For almost every stage in the development of New York, there’s a parallel imaginary city, full of willowy towers, weightless bridges, and parks where the tulips are always in bloom. The latest entry in the urbanism version of fantasy football has made an appearance in a storefront next to Grand Central Terminal: an exhibit of possible—but improbable—futures for the Hudson Yards, Manhattan’s last frontier. The MTA, which owns the site and wants a deal that will wipe away its fiscal problems, asked developers to submit proposals. Five came in, and now the agency is inviting the public to scrutinize them—to weigh the benefits of a Morgan Stanley headquarters against a new Condé Nast building, consider a floating pier and an aerial running track, and compare plantings, grass, and boardwalks. Visitors can drop a comment in the appropriate shoe box, and the agency will duly ignore it. The pictures of glittering towers and digital families gamboling on Astroturf lawns are intended to convince people that the plans will be evaluated on the basis of architecture, design, and urban planning. But since the MTA has so far withheld the crucial financial facts, such as how many billions each developer has budgeted, the public’s opinions on design minutiae don’t carry much weight.
All five developers have dreamed up grimly elegant and deeply depressing visions. The most architecturally bold, in a glum, Gotham City sort of way, is the scheme that Steven Holl designed for Extell. It’s a phalanx of towers—including a threesome that merges into a tuberous top 90 stories up in the air—plus a low-rise Corbusierian slab that sits atop columns and looks as though it had been riddled with bullet holes. The most preposterously high-tech solution to a nonexistent problem is the Durst/Vornado plan’s “automated people-mover” that wafts pedestrians onto the site from points east. The goal should be to grow midtown organically westward, but if you connect the Yards to Penn Station by an airport-style shuttle, you wind up merely dramatizing the divide.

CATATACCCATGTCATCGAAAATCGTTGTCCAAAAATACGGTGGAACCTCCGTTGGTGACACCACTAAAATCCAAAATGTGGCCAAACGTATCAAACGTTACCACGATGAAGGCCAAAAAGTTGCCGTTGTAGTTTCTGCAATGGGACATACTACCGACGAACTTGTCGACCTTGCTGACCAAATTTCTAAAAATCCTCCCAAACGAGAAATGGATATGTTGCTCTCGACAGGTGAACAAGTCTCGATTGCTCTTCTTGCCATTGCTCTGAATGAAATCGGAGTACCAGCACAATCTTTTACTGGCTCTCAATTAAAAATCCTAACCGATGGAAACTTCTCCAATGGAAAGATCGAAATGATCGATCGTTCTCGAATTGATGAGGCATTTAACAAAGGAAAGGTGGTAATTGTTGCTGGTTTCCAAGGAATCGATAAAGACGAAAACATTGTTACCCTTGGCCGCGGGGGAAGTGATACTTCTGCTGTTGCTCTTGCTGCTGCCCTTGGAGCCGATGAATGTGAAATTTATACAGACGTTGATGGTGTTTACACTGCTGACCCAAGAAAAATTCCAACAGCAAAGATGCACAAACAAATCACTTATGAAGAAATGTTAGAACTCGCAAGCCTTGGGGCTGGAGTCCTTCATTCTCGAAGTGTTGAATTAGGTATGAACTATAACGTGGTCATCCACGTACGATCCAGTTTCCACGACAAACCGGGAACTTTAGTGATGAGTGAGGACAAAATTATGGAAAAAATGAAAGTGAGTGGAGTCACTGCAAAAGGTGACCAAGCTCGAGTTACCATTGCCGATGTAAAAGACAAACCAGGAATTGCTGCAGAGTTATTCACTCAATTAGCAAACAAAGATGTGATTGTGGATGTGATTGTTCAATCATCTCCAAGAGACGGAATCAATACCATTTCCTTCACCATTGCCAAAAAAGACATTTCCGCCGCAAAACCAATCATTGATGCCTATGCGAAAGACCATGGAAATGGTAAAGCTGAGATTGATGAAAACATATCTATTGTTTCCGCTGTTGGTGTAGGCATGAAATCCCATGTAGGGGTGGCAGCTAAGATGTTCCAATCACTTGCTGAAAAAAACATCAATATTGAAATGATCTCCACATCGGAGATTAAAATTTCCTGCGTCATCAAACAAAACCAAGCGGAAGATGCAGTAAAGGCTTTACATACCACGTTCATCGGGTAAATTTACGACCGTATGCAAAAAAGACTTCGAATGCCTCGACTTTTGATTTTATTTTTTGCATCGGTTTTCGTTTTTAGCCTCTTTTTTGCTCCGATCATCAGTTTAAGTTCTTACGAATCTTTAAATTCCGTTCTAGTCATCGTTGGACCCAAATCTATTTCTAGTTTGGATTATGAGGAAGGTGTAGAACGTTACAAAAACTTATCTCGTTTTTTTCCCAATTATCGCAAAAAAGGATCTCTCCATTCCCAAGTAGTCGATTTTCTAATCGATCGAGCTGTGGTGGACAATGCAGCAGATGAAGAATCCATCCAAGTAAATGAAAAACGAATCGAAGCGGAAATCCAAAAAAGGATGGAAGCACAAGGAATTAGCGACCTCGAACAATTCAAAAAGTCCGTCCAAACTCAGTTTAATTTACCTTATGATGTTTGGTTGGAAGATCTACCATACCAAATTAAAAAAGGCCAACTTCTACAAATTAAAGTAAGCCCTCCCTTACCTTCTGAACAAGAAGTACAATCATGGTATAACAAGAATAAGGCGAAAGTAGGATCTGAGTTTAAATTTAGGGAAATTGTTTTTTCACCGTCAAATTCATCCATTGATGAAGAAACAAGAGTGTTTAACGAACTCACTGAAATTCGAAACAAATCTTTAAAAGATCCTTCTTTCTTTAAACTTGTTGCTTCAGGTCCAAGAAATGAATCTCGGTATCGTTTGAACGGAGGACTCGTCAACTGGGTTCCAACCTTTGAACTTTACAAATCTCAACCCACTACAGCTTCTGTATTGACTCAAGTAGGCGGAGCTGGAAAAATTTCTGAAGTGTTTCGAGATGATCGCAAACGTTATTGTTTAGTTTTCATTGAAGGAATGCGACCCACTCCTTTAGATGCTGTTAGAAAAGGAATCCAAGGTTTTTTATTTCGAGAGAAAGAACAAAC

Zoning regulations and the MTA’s request for proposals predetermined the project’s overall shape and scale: 26 acres, 12 million square feet of offices, shops, and apartments, a platform over the train tracks, assorted parks and plazas, plus a concert hall or museum, all arranged in a pair of megablocks separated by Eleventh Avenue. A wedge of greenery (working title: Hudson Boulevard) will drive south from the Lincoln Tunnel between Tenth and Eleventh Avenues, swerve right at West 32nd Street, and widen into a lawn encircled by a cluster of skyscrapers and edged by the West Side Highway. It’s a developer’s dream: a cleanish slate on a big lot. Those were the conditions that gave us both the original World Trade Center, which few loved during its lifetime, and its next incarnation, which few would call a triumph of Big Planning. Hudson Yards is a project that makes ground zero look modest, and the one sure thing is that the final result will look like none of the current conceptions. At least that’s a comforting thought.